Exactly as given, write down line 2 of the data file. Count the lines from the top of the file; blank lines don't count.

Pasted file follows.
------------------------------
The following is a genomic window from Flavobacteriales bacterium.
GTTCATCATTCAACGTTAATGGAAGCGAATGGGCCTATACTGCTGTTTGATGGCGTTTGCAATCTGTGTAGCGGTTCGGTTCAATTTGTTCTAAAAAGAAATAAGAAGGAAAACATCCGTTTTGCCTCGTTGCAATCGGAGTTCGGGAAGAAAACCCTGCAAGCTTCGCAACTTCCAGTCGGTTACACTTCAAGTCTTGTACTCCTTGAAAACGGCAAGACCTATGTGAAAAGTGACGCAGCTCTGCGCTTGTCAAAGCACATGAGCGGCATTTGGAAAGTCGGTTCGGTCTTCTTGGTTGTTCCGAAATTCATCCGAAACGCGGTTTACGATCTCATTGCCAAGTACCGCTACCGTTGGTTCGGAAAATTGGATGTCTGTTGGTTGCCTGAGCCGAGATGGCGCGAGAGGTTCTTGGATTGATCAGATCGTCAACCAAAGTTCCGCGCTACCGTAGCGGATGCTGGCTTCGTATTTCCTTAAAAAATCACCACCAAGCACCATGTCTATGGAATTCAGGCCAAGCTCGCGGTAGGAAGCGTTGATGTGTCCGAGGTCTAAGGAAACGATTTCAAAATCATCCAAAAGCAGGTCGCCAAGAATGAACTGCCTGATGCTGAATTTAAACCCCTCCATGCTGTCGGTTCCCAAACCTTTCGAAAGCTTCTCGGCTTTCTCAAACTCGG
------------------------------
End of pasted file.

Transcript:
GTTCATCATTCAACGTTAATGGAAGCGAATGGGCCTATACTGCTGTTTGATGGCGTTTGCAATCTGTGTAGCGGTTCGGTTCAATTTGTTCTAAAAAGAAATAAGAAGGAAAACATCCGTTTTGCCTCGTTGCAATCGGAGTTCGGGAAGAAAACCCTGCAAGCTTCGCAACTTCCAGTCGGTTACACTTCAAGTCTTGTACTCCTTGAAAACGGCAAGACCTATGTGAAAAGTGACGCAGCTCTGCGCTTGTCAAAGCACATGAGCGGCATTTGGAAAGTCGGTTCGGTCTTCTTGGTTGTTCCGAAATTCATCCGAAACGCGGTTTACGATCTCATTGCCAAGTACCGCTACCGTTGGTTCGGAAAATTGGATGTCTGTTGGTTGCCTGAGCCGAGATGGCGCGAGAGGTTCTTGGATTGATCAGATCGTCAACCAAAGTTCCGCGCTACCGTAGCGGATGCTGGCTTCGTATTTCCTTAAAAAATCACCACCAAGCACCATGTCTATGGAATTCAGGCCAAGCTCGCGGTAGGAAGCGTTGATGTGTCCGAGGTCTAAGGAAACGATTTCAAAATCATCCAAAAGCAGGTCGCCAAGAATGAACTGCCTGATGCTGAATTTAAACCCCTCCATGCTGTCGGTTCCCAAACCTTTCGAAAGCTTCTCGGCTTTCTCAAACTCGG